The comic book the Gabba gang often reads, Super Martian Robot Girl, is the creation of married underground comic book celebrities Sarah Dyer and Evan Dorkin. Dorkin is the genius behind the small press comic Milk and Cheese about “dairy products gone bad”—a milk carton and a wedge of cheese who love to drink gin and beat people up. Dyer was an influential creator in the '90s zine scene, where she was one of the few people giving female zinesters a voice with her Action Girl Newsletter, which later paved the way for the similarly-themed Action Girl Comics.

10. IT WAS NOMINATED FOR SEVEN EMMYS, BUT NEVER WON.

Yo Gabba Gabba!  received numerous Daytime Emmy nominations for Outstanding Achievement in Art Direction and Costume Design, as well as for Outstanding Pre-School Children's Series, but a win eluded the show. In addition, the series was nominated for Outstanding Achievement in Children’s Programming by the Television Critics Association Awards five times (and won twice). Internationally, the show was awarded a BAFTA in 2008. And DJ Lance received two NAACP Image Award nominations.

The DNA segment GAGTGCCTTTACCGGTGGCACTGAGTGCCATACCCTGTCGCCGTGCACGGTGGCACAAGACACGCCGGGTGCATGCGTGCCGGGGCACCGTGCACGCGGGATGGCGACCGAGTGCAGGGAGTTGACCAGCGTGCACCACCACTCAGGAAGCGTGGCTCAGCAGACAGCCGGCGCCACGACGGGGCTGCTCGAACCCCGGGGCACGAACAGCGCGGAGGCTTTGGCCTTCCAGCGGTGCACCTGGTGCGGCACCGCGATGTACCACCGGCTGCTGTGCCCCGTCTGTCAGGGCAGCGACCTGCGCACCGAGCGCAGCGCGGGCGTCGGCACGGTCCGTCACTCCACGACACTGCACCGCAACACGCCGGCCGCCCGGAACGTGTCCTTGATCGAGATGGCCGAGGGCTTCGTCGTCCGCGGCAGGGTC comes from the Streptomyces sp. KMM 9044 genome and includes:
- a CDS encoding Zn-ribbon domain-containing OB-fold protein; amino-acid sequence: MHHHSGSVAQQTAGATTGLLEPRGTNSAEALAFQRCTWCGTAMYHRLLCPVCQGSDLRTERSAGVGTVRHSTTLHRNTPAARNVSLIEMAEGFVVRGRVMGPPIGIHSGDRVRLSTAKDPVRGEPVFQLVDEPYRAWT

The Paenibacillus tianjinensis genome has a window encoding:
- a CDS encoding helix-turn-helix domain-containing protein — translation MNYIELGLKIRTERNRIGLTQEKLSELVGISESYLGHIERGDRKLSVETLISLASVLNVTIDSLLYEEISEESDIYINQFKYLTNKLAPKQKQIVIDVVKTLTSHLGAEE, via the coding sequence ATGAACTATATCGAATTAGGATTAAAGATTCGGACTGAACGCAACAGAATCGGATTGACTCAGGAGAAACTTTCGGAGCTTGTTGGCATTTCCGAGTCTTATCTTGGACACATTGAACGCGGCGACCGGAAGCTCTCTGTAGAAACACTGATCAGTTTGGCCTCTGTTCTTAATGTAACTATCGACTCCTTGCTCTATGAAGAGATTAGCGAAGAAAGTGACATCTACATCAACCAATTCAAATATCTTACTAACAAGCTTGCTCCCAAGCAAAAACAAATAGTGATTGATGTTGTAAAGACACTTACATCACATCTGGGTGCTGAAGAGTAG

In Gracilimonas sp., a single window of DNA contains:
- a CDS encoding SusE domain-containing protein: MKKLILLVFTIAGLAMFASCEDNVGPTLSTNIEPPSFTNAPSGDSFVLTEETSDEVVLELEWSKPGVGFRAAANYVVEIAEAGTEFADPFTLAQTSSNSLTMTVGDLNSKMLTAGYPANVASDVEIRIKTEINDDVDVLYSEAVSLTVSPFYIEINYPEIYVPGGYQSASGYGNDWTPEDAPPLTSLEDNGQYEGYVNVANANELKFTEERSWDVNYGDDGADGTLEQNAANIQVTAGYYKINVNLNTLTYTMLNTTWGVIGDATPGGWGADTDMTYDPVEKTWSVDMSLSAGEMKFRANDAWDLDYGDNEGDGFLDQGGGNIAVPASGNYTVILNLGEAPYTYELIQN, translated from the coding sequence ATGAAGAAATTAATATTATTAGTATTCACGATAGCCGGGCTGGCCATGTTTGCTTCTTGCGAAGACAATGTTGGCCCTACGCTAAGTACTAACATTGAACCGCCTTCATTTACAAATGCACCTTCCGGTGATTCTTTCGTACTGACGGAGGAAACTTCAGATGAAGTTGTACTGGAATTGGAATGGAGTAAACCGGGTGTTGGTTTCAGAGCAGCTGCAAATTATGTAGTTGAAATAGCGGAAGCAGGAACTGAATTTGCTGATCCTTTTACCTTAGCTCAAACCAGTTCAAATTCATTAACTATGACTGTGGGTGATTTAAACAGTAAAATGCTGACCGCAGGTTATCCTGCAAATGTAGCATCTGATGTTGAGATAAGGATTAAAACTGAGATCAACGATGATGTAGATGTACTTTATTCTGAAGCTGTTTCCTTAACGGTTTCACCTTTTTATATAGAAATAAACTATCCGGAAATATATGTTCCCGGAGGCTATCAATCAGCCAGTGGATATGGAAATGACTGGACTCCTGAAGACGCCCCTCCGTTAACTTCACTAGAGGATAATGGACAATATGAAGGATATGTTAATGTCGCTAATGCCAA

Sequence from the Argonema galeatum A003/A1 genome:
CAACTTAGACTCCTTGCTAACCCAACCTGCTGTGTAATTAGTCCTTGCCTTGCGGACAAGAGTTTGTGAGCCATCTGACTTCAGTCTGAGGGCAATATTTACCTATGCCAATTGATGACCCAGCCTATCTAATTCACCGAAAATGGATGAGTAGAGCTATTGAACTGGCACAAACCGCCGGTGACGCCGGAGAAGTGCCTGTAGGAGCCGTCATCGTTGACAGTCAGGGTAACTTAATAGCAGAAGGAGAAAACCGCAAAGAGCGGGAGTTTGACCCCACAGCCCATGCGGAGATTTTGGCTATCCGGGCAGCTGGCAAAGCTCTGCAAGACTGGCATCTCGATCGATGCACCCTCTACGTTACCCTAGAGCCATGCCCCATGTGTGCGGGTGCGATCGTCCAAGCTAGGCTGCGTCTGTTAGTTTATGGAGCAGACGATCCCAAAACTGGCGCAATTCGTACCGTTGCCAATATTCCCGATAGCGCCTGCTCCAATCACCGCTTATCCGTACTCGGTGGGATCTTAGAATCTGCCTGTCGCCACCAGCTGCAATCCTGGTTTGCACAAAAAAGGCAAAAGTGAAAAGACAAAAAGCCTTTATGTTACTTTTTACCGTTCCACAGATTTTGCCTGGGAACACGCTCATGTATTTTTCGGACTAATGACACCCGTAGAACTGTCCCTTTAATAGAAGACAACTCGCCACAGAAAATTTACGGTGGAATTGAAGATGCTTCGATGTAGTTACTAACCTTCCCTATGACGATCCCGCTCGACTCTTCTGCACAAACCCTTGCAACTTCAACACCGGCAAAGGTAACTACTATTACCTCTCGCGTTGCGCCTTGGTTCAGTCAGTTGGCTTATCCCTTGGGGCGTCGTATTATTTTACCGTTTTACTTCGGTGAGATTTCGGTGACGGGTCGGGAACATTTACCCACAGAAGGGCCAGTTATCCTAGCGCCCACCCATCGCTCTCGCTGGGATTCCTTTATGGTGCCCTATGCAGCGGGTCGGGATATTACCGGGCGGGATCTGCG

11. THE SHOW GOT ITS OWN LINE OF SNEAKERS.

Ever wanted to see Foofa pop a wheelie? How about Toodee ride a surfboard? In 2011, the Gabba gang shot a series of videos to promote their line of Vans shoe, a brand popular among the extreme sports crowd. The characters shared the screen with some of the biggest names in the X Games, including surfers Alex Knost and Jared Mell, skateboarders Bucky Lasek and Christian Hosoi, BMXers Alistair Whitton and Coco Zurita, and motocross stars Dean Wilson and Ryan Villopoto. You can check out the videos at Yo Gabba Gabba's official YouTube channel.

12. THEY PLAYED COACHELLA.

The gang invaded the Coachella Music Festival in 2010, where they performed, hung out with celebrity fans backstage, and even showed up to dance with the audience at other musical performances.

13. THE SHOW HAD A LOT OF CELEBRITY FANS.